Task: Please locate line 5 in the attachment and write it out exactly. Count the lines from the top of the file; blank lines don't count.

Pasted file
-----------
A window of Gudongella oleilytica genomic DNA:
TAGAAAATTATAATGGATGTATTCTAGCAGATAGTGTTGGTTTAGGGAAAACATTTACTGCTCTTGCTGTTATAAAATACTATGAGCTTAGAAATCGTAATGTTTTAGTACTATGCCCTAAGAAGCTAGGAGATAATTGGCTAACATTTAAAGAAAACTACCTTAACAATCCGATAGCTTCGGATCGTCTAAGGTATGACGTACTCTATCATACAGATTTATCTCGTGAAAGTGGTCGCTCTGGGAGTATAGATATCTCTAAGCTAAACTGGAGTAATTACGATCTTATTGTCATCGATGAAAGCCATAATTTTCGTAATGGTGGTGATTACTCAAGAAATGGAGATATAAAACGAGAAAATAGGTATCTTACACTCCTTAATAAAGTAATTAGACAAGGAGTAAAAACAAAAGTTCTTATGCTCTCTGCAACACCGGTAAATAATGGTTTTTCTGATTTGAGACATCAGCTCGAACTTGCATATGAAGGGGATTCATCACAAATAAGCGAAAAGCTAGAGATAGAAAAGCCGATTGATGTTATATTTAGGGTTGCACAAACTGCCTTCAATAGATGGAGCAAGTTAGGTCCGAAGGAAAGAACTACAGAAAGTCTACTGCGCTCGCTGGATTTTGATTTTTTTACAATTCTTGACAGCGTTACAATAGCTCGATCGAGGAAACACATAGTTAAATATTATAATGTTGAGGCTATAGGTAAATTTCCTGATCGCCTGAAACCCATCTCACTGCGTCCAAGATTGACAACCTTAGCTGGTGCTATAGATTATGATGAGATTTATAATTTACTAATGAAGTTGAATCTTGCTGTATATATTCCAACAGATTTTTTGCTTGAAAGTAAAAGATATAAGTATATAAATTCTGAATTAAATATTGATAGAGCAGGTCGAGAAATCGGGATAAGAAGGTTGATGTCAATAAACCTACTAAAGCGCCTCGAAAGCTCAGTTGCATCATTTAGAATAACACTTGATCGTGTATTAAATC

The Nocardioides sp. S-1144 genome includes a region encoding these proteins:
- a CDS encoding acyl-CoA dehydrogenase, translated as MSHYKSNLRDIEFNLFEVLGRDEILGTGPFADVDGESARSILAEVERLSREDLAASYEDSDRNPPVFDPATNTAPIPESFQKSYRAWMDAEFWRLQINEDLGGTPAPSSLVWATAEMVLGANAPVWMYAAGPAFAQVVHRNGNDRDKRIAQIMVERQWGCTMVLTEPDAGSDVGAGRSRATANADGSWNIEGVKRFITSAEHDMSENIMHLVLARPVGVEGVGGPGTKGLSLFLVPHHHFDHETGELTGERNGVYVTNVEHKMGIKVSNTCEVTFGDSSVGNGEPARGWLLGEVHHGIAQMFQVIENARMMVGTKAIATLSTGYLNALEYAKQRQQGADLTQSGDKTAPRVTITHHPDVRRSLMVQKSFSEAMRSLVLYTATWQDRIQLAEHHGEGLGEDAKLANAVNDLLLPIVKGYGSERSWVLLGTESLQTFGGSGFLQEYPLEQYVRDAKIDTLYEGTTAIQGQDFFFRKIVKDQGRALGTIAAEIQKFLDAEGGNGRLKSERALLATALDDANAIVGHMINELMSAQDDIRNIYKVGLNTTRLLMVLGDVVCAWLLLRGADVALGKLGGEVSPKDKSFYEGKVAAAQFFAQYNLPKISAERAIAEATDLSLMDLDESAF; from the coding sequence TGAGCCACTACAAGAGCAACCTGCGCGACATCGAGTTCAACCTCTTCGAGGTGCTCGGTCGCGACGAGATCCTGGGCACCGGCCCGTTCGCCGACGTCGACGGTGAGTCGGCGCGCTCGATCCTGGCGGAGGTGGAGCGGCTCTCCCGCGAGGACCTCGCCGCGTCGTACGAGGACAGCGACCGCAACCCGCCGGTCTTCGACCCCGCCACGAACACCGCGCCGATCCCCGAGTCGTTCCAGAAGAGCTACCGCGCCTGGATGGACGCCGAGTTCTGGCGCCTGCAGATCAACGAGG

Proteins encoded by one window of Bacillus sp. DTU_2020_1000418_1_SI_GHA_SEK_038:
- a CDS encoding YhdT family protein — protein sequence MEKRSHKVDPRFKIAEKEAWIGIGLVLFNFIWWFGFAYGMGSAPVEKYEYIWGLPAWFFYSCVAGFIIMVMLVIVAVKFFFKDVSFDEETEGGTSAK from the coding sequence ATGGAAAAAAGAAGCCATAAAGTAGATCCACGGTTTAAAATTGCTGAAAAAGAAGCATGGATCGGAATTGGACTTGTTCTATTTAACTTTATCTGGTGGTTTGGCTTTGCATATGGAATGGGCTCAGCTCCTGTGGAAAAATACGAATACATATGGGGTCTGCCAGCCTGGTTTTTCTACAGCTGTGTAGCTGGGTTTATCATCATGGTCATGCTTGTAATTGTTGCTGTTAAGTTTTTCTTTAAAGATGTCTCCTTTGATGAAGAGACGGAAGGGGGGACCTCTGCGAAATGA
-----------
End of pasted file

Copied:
Proteins encoded by one window of Bacillus sp. DTU_2020_1000418_1_SI_GHA_SEK_038: